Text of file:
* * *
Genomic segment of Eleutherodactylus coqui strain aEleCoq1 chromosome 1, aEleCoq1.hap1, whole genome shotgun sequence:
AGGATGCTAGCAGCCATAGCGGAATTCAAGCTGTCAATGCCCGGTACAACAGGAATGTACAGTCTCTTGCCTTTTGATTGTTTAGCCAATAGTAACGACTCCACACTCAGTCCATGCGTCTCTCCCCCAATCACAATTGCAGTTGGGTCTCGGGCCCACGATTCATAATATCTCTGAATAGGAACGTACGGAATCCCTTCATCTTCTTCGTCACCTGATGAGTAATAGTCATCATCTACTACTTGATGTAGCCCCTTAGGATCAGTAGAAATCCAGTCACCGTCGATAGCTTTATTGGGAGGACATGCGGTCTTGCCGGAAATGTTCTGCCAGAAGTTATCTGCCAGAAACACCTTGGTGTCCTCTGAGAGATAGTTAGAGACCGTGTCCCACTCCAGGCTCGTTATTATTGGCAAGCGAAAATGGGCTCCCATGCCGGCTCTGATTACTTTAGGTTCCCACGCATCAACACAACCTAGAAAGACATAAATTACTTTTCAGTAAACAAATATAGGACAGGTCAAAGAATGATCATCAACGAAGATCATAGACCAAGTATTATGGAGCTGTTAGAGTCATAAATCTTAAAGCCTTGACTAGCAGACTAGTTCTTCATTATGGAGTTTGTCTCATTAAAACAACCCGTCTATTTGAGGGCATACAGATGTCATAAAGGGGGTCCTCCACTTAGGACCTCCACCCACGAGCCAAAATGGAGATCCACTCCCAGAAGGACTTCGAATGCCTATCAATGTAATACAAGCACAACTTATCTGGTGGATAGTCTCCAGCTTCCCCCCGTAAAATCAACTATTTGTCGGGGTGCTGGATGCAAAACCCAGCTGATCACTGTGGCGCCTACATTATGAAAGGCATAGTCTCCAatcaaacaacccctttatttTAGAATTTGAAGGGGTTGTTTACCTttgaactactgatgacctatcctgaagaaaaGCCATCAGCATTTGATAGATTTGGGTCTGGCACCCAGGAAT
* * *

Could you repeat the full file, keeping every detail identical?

Genomic segment of Eleutherodactylus coqui strain aEleCoq1 chromosome 1, aEleCoq1.hap1, whole genome shotgun sequence:
AGGATGCTAGCAGCCATAGCGGAATTCAAGCTGTCAATGCCCGGTACAACAGGAATGTACAGTCTCTTGCCTTTTGATTGTTTAGCCAATAGTAACGACTCCACACTCAGTCCATGCGTCTCTCCCCCAATCACAATTGCAGTTGGGTCTCGGGCCCACGATTCATAATATCTCTGAATAGGAACGTACGGAATCCCTTCATCTTCTTCGTCACCTGATGAGTAATAGTCATCATCTACTACTTGATGTAGCCCCTTAGGATCAGTAGAAATCCAGTCACCGTCGATAGCTTTATTGGGAGGACATGCGGTCTTGCCGGAAATGTTCTGCCAGAAGTTATCTGCCAGAAACACCTTGGTGTCCTCTGAGAGATAGTTAGAGACCGTGTCCCACTCCAGGCTCGTTATTATTGGCAAGCGAAAATGGGCTCCCATGCCGGCTCTGATTACTTTAGGTTCCCACGCATCAACACAACCTAGAAAGACATAAATTACTTTTCAGTAAACAAATATAGGACAGGTCAAAGAATGATCATCAACGAAGATCATAGACCAAGTATTATGGAGCTGTTAGAGTCATAAATCTTAAAGCCTTGACTAGCAGACTAGTTCTTCATTATGGAGTTTGTCTCATTAAAACAACCCGTCTATTTGAGGGCATACAGATGTCATAAAGGGGGTCCTCCACTTAGGACCTCCACCCACGAGCCAAAATGGAGATCCACTCCCAGAAGGACTTCGAATGCCTATCAATGTAATACAAGCACAACTTATCTGGTGGATAGTCTCCAGCTTCCCCCCGTAAAATCAACTATTTGTCGGGGTGCTGGATGCAAAACCCAGCTGATCACTGTGGCGCCTACATTATGAAAGGCATAGTCTCCAatcaaacaacccctttatttTAGAATTTGAAGGGGTTGTTTACCTttgaactactgatgacctatcctgaagaaaaGCCATCAGCATTTGATAGATTTGGGTCTGGCACCCAGGAAT